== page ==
Will Jimmy Paredes' Production Continue?
Jimmy Paredes has been fantasy baseball waiver wire gold for the Baltimore Orioles through the early stages of the MLB season. The super utility man has been scorching hot, slashing to the tune of .311/.341/.503. But are these numbers sustainable?
Unless Paredes has the difficulty mode set to "rookie", it's unlikely. But just how much of his early success is fluke, and how much of it is authentic?
By the Numbers
Although the small sample size rule is in effect here in analyzing the numbers, there are certain things we can look at in further detail to get a better look at the forecast. In 58 games and 225 plate appearances during his two stints in a Baltimore uniform, Paredes is slashing .308/.338/.500 with an OPS+ of 132. Either there's something in the water at Camden Yards, or the hitting instructors in Maryland do one heck of a job, as Paredes joins the likes of Chris Davis and Steve Pearce as hitters who have performed well beyond their previous tenure as Orioles.
Given his BABIP sits at a robust .393, regression is of course in order, and the Paredes parade will dwindle from the heights of the Macy's Day Parade, to that of your garden-variety -- yet respectable -- hometown Labor Day parade. In essence, his play will come down to earth from its current standing, but there will still be the occasional firework, and there will still be value.
The fact is, Parades has posted an encouraging 26.7 line-drive percentage. This number is essential to posting high BABIPs -- as well as batting averages -- as it correlates with the rate at which he hits the baseball hard. There's typically a connection between line drives and base hits, as they are more difficult to field than ground balls or fly balls, and thus have a higher probability of rendering a base knock.
By the Pitch
Another way to explain Paredes' early breakout -- and help forecast the remainder of his season -- surrounds the pitches he's seeing, and how he's responding to them. We'll take a look at PITCHf/x (courtesy of FanGraphs.com) in order to see what pitches he's hitting well, and which offerings may present him some trouble in the coming future.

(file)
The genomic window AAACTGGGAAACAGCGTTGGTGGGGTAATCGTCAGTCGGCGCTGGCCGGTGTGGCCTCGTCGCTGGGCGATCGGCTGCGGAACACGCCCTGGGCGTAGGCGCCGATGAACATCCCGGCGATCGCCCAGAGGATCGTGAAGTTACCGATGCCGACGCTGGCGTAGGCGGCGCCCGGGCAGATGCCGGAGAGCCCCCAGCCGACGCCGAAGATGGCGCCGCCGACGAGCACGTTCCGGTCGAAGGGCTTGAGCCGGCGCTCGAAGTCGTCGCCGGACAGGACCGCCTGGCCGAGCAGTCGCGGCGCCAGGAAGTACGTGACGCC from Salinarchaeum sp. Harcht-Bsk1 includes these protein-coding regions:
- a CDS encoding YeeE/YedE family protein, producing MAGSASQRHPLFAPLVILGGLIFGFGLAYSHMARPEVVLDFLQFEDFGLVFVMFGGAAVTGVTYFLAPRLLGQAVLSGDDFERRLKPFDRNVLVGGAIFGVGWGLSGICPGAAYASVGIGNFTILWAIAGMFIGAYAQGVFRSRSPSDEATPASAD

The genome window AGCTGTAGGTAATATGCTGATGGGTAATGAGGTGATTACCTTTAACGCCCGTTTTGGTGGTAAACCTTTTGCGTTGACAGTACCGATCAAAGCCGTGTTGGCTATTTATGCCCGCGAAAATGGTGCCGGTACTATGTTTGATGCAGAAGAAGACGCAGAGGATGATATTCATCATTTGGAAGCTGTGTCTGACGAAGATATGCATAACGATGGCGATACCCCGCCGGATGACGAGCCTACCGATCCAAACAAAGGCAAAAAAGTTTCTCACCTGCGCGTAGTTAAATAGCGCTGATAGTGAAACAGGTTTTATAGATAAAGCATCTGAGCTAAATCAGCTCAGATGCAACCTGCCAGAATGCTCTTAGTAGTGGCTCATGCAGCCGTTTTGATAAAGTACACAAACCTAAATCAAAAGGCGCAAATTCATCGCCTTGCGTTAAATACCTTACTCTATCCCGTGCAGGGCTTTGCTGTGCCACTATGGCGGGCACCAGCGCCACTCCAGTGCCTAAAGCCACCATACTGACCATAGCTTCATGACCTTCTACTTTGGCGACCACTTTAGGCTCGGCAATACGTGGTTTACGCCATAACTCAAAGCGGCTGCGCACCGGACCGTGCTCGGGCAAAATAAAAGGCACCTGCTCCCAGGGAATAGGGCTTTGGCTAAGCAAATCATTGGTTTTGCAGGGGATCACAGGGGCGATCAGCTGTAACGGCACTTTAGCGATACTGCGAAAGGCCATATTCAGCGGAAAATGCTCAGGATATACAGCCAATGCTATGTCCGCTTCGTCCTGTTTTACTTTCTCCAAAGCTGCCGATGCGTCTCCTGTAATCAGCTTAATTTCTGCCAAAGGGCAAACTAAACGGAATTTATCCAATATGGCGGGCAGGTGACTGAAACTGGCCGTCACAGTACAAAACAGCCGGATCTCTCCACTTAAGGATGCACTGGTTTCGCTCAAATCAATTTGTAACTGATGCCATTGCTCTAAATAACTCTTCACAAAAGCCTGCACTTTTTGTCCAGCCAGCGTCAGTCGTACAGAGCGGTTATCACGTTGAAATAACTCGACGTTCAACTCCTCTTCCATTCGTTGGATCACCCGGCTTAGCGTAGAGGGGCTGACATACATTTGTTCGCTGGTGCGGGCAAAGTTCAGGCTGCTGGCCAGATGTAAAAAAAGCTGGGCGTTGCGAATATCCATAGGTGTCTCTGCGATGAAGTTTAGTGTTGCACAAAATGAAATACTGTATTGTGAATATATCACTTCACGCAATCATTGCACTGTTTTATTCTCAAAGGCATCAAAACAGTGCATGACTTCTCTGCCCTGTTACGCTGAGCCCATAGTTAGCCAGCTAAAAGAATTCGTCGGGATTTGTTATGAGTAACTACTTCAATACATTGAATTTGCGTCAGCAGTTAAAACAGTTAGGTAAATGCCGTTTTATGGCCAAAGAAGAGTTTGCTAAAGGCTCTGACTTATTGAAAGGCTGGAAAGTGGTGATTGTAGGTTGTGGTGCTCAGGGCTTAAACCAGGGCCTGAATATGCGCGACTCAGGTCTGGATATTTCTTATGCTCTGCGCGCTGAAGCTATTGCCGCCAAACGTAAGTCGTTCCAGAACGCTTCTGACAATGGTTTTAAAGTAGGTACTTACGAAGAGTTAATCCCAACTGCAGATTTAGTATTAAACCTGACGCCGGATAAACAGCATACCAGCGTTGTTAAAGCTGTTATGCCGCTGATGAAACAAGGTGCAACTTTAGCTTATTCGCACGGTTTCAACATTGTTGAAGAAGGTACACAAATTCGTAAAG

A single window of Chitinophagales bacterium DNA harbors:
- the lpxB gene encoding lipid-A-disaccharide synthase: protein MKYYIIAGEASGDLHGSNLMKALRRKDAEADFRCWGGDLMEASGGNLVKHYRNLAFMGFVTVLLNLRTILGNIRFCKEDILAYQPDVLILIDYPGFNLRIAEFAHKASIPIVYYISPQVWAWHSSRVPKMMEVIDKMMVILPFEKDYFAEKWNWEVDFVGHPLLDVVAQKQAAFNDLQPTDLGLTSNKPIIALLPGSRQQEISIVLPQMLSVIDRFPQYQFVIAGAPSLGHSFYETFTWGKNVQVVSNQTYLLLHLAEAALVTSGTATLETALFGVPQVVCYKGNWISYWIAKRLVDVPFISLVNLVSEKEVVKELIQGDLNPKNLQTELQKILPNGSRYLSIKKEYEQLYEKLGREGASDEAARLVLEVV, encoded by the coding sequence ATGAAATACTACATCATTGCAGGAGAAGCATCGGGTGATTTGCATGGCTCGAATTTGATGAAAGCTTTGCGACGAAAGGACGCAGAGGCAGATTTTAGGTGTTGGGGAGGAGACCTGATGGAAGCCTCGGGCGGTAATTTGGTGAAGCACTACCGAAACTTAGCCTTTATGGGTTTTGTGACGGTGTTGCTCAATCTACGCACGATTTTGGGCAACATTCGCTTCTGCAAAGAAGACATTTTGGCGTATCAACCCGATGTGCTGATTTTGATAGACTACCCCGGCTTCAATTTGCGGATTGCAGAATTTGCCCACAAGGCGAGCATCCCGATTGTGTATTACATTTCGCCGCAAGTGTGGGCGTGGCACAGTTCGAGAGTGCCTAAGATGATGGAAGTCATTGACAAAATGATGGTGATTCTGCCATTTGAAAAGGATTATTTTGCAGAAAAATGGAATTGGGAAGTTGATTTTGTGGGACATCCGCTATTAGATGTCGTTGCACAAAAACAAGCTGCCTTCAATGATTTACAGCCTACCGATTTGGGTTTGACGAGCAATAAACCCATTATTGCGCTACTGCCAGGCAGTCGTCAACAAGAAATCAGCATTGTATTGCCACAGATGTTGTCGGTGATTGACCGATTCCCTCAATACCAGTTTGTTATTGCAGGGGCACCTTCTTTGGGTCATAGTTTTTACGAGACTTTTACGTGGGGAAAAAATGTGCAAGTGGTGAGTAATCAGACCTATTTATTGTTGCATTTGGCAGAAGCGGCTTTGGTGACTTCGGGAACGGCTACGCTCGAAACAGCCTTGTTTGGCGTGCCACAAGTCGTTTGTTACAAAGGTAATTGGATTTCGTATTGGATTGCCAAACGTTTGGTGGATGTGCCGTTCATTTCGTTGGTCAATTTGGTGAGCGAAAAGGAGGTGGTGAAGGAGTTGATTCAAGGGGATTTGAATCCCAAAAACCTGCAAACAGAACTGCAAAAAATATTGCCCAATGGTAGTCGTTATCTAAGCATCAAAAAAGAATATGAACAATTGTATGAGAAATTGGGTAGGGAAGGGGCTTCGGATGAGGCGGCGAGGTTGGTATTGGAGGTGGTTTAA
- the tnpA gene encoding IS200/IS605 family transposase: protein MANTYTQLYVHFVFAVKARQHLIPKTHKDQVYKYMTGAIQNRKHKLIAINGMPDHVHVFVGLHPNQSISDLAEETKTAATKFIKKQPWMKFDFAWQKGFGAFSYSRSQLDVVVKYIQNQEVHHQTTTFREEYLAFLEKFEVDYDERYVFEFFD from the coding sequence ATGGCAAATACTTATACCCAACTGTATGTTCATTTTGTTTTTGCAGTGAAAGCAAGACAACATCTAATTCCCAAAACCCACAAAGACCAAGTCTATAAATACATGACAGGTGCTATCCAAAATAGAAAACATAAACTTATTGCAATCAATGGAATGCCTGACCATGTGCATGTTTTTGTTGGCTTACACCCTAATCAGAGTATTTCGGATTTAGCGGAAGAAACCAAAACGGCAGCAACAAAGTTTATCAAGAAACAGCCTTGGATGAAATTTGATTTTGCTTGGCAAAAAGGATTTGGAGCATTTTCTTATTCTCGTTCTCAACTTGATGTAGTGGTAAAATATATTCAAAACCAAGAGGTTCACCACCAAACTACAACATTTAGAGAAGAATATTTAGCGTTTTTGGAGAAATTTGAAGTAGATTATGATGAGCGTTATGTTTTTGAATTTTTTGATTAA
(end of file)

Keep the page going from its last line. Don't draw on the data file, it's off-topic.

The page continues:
For some background on this statistic, zero is average, positive produces value, and negative provides for below league average value. No surprise here, but Parades is hitting the fastball well, posting 3.0 fastball runs above average.
With regard to the breaking ball, he's posted positive values across the board, with 3.6 slider runs above average and a 1.4 curveball runs above average. Given historical context, it's possible that Paredes could post positive value with the respective breaking pitches as he has had success with the offerings previously.
A pitch that Paredes has struggled with during his big league stint has been the changeup, with a career total of -6.2 changeup runs above average, and this will likely be a cause for struggle moving forward.
In summary, he'll likely still hit the fastball well, performance against the slider will regress to a healthy degree, the change-up will be the bane of his existence, and he should remain stagnant or slightly improve his performance against the curveball. This, of course, all depends on how pitchers choose to attack him.
Some Regression Due
Lastly, we can take a look at Paredes' plate discipline, contact and swing percentages. Other than a sky-high BABIP, this is probably the best tool in forecasting regression.
FanGraphs defines Z-Swing% as the rate at which a batter swings at pitches inside the strike zone. His Z-swing% is in a much better place thus far this year, at a career high of 79.6%, up from 71.9% last year. By swinging at more pitches in the strike zone, he is selecting higher quality pitches, thus rendering his chances for a well hit ball greater. This would help explain his success thus far. Unless Paredes has made permanent changes to that swinging tendency, then we will see that rate fall closer to his career average and his batting average on balls in play will follow in trending south.
Paredes' value doesn't come from him channeling the likes of George Herman Ruth, but from his super-utility versatility and the pop and speed that comes along with it. I say everything to say this: The Paredes parade will not continue, but this year may turn out to be a bit of a revelation for the 26 year old. The Orioles have a good, versatile piece that they should be able to plug and play if his stick continues to perform above career average.